Erynn Castellanos didn’t associate greenery or the outdoors with her early childhood. The first elementary school she attended in East Los Angeles had a blacktop for a playground with not much to do except climb on the chain-link fence.
Around her fourth-grade year, however, she transferred to a school in a different L.A. suburb.
“It was kind of startling to then have a grass field with lilacs along the fence and playground equipment and kids that would actually sit under this giant oak tree,” Castellanos said. “It was also something that made me sad to realize so many of my friends didn’t have those opportunities. At my new school these kids were living this totally different life.”
Growing up in a big city, Castellanos said her family rarely ventured beyond L.A., and it wasn’t until halfway through high school that she took her first camping trip with an extended group of family members.
“This was a 17-person camping affair with my extended family down by Kern River,” she said. “We just had a blast, floating on the river, camping there for two weeks. It was pretty immersive.”
The camping trip became a yearly excursion after that, but it was still one of the few opportunities Castellanos had to immerse herself in the outdoors.
“It felt like this completely new world; it didn’t feel like L.A. at all, even though Kern County is only about two hours away,” she said. “And it flagged for me the accessibility issues with these places. You need a car, you need to know where to camp and how to get there.”
Castellanos says she was raised as an “environmentalist without the capital E,” and was recently hired as the Bob Marshall Wilderness Foundation’s (BMWF) education and partnership specialist, with the specific role of focusing on accessibility issues in the wilderness. She considers her early experiences in the outdoors, as well as her Hispanic roots, as fundamental to her career in the conservation world.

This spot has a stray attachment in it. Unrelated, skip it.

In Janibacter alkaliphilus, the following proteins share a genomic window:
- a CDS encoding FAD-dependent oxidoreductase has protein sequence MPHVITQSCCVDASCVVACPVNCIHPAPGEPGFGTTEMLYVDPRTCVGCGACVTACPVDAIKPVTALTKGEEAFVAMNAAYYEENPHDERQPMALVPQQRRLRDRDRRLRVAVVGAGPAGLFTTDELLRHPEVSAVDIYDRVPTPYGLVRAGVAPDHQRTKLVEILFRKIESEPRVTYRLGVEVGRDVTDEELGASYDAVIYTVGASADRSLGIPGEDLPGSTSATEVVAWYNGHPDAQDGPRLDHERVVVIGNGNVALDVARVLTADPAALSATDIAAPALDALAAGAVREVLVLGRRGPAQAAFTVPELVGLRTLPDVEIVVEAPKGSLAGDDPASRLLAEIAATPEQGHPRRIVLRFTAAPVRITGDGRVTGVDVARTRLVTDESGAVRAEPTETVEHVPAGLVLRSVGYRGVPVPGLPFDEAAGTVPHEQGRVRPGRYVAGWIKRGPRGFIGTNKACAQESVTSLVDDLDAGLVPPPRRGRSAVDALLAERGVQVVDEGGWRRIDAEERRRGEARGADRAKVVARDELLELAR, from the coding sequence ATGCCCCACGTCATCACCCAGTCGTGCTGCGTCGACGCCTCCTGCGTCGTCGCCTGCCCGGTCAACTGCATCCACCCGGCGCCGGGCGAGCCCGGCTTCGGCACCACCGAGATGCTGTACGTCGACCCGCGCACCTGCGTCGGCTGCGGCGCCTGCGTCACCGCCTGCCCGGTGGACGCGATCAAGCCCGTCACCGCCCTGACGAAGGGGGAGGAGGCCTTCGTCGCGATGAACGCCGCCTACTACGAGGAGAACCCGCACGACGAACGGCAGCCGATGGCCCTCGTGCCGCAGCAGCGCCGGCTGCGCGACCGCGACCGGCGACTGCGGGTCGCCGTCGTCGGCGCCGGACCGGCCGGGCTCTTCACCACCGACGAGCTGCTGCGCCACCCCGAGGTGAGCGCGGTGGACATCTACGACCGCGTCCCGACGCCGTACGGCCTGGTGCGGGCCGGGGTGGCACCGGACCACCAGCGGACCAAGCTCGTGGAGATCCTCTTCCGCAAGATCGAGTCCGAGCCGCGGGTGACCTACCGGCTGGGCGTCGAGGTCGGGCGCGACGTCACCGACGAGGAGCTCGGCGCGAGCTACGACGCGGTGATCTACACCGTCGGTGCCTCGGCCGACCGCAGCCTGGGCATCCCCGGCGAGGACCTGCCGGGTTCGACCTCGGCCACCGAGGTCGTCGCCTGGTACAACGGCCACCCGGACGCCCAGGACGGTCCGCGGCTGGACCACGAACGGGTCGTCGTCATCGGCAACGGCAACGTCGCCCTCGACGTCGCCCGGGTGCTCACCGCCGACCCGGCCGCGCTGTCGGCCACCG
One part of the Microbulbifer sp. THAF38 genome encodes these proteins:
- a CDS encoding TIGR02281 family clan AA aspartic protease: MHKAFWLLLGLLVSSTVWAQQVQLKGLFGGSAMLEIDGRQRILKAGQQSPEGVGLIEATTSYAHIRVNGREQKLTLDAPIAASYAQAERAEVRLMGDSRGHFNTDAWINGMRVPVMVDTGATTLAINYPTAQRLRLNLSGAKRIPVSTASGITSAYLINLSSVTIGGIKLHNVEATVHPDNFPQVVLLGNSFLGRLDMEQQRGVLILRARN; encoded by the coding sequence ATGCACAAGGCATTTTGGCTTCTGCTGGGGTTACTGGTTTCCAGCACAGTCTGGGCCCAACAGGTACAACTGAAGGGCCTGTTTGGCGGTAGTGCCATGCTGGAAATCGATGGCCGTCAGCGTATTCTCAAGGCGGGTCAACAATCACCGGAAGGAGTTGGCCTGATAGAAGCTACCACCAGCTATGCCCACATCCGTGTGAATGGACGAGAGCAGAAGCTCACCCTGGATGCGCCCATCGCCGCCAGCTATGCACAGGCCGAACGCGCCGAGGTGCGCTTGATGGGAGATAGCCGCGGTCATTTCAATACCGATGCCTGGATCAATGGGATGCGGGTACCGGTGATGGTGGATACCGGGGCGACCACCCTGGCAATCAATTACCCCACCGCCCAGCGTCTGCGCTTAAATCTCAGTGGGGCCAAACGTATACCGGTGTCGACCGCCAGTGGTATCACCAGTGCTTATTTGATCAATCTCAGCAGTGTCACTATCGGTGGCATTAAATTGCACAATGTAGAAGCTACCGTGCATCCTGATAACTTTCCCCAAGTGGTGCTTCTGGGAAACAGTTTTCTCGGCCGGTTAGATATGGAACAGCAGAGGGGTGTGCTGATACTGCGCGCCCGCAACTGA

“My grandmother was like that — she repurposed her laundry water,” Castellanos said. “When you would shower at her house, there would be a bucket there to reuse it. But it was just in her value set to save everything that you have and essentially no food would ever go to waste in that household. It was just the way we grew up.”
“It’s weird coming into this world of environmentalism and realizing, ‘Oh, people don’t always save their jars,’” she added. “I’ve always had that mindset and those values.”
It wasn’t until she was finishing her undergraduate degree and taking a course in environmental policy that she realized how much she enjoyed the field, and knew she wasn’t meant for a regular 9-to-5.
Castellanos interned and ended up working at a nonprofit, Global Green USA, doing environmental policy education with a focus on making urban spaces more environmentally friendly, including a lot of work in urban L.A. Eventually, she decided she needed to fill in gaps in her environmental education, so she cast around for a grad school and landed on the University of Montana in Missoula.
“Here was this town I’d never heard of surrounded by all these national forests and there’s so many nonprofits in the area that are doing so much to get environmental ed into schools,” she said. “The whole town is so knowledgeable about so many environmental issues because it’s where they live and it’s in their backyard.”